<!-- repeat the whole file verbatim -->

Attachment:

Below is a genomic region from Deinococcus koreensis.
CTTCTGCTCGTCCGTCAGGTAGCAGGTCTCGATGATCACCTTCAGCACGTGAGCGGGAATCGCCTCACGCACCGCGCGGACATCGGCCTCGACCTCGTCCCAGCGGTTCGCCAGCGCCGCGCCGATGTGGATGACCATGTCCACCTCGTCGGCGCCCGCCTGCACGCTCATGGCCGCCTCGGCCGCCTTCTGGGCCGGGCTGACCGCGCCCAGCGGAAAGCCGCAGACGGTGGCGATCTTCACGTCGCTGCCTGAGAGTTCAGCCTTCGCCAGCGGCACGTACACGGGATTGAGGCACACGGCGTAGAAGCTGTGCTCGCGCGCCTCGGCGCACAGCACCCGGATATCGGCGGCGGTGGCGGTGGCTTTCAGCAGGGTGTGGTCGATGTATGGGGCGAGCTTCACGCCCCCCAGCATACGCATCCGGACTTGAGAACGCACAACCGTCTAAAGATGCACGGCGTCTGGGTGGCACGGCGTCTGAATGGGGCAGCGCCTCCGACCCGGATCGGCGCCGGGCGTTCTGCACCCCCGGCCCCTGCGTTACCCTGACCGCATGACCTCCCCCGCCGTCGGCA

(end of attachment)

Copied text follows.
Below is a genomic region from Deinococcus koreensis.
CTTCTGCTCGTCCGTCAGGTAGCAGGTCTCGATGATCACCTTCAGCACGTGAGCGGGAATCGCCTCACGCACCGCGCGGACATCGGCCTCGACCTCGTCCCAGCGGTTCGCCAGCGCCGCGCCGATGTGGATGACCATGTCCACCTCGTCGGCGCCCGCCTGCACGCTCATGGCCGCCTCGGCCGCCTTCTGGGCCGGGCTGACCGCGCCCAGCGGAAAGCCGCAGACGGTGGCGATCTTCACGTCGCTGCCTGAGAGTTCAGCCTTCGCCAGCGGCACGTACACGGGATTGAGGCACACGGCGTAGAAGCTGTGCTCGCGCGCCTCGGCGCACAGCACCCGGATATCGGCGGCGGTGGCGGTGGCTTTCAGCAGGGTGTGGTCGATGTATGGGGCGAGCTTCACGCCCCCCAGCATACGCATCCGGACTTGAGAACGCACAACCGTCTAAAGATGCACGGCGTCTGGGTGGCACGGCGTCTGAATGGGGCAGCGCCTCCGACCCGGATCGGCGCCGGGCGTTCTGCACCCCCGGCCCCTGCGTTACCCTGACCGCATGACCTCCCCCGCCGTCGGCA